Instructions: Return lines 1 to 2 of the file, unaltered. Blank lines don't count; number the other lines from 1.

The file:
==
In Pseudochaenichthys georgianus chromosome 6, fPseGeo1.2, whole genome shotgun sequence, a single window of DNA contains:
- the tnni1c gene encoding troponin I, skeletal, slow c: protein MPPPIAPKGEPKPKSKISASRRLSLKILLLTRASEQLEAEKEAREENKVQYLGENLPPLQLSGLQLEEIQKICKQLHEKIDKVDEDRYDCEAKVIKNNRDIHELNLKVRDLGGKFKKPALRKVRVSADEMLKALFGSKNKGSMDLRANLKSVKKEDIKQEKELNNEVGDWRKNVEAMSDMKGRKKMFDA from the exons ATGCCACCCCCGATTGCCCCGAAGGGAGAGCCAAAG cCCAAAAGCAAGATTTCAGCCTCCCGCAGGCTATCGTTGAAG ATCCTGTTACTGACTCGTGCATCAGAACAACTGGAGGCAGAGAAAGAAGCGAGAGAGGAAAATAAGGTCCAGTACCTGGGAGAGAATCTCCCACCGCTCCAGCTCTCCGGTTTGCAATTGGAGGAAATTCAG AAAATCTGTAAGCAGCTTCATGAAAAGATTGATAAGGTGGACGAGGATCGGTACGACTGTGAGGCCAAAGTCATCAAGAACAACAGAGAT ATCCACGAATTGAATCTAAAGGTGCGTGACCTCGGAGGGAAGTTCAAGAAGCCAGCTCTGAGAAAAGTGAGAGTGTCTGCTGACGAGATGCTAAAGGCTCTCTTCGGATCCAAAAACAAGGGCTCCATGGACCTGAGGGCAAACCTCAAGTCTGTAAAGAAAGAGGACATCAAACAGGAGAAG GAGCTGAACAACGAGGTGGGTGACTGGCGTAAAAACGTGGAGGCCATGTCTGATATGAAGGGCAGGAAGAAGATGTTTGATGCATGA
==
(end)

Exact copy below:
In Pseudochaenichthys georgianus chromosome 6, fPseGeo1.2, whole genome shotgun sequence, a single window of DNA contains:
- the tnni1c gene encoding troponin I, skeletal, slow c: protein MPPPIAPKGEPKPKSKISASRRLSLKILLLTRASEQLEAEKEAREENKVQYLGENLPPLQLSGLQLEEIQKICKQLHEKIDKVDEDRYDCEAKVIKNNRDIHELNLKVRDLGGKFKKPALRKVRVSADEMLKALFGSKNKGSMDLRANLKSVKKEDIKQEKELNNEVGDWRKNVEAMSDMKGRKKMFDA from the exons ATGCCACCCCCGATTGCCCCGAAGGGAGAGCCAAAG cCCAAAAGCAAGATTTCAGCCTCCCGCAGGCTATCGTTGAAG ATCCTGTTACTGACTCGTGCATCAGAACAACTGGAGGCAGAGAAAGAAGCGAGAGAGGAAAATAAGGTCCAGTACCTGGGAGAGAATCTCCCACCGCTCCAGCTCTCCGGTTTGCAATTGGAGGAAATTCAG AAAATCTGTAAGCAGCTTCATGAAAAGATTGATAAGGTGGACGAGGATCGGTACGACTGTGAGGCCAAAGTCATCAAGAACAACAGAGAT ATCCACGAATTGAATCTAAAGGTGCGTGACCTCGGAGGGAAGTTCAAGAAGCCAGCTCTGAGAAAAGTGAGAGTGTCTGCTGACGAGATGCTAAAGGCTCTCTTCGGATCCAAAAACAAGGGCTCCATGGACCTGAGGGCAAACCTCAAGTCTGTAAAGAAAGAGGACATCAAACAGGAGAAG GAGCTGAACAACGAGGTGGGTGACTGGCGTAAAAACGTGGAGGCCATGTCTGATATGAAGGGCAGGAAGAAGATGTTTGATGCATGA